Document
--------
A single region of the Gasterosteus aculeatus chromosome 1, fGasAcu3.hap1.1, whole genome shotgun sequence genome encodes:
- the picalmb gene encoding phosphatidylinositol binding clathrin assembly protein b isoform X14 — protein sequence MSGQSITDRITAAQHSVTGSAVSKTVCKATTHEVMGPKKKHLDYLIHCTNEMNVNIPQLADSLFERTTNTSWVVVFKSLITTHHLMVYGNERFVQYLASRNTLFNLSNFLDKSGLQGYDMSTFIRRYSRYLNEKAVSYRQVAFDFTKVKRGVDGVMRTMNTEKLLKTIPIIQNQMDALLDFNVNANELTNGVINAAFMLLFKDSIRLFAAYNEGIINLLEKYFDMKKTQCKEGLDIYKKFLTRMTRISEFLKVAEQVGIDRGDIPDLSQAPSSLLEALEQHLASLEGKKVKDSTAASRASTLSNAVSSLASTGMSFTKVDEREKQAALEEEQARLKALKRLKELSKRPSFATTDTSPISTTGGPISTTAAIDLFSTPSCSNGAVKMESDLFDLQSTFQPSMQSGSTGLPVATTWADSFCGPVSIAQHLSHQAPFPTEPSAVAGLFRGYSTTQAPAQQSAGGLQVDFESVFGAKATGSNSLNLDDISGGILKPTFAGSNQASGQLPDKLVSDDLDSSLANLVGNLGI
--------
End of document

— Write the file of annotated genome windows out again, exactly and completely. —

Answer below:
A single region of the Gasterosteus aculeatus chromosome 1, fGasAcu3.hap1.1, whole genome shotgun sequence genome encodes:
- the picalmb gene encoding phosphatidylinositol binding clathrin assembly protein b isoform X14 — protein sequence MSGQSITDRITAAQHSVTGSAVSKTVCKATTHEVMGPKKKHLDYLIHCTNEMNVNIPQLADSLFERTTNTSWVVVFKSLITTHHLMVYGNERFVQYLASRNTLFNLSNFLDKSGLQGYDMSTFIRRYSRYLNEKAVSYRQVAFDFTKVKRGVDGVMRTMNTEKLLKTIPIIQNQMDALLDFNVNANELTNGVINAAFMLLFKDSIRLFAAYNEGIINLLEKYFDMKKTQCKEGLDIYKKFLTRMTRISEFLKVAEQVGIDRGDIPDLSQAPSSLLEALEQHLASLEGKKVKDSTAASRASTLSNAVSSLASTGMSFTKVDEREKQAALEEEQARLKALKRLKELSKRPSFATTDTSPISTTGGPISTTAAIDLFSTPSCSNGAVKMESDLFDLQSTFQPSMQSGSTGLPVATTWADSFCGPVSIAQHLSHQAPFPTEPSAVAGLFRGYSTTQAPAQQSAGGLQVDFESVFGAKATGSNSLNLDDISGGILKPTFAGSNQASGQLPDKLVSDDLDSSLANLVGNLGI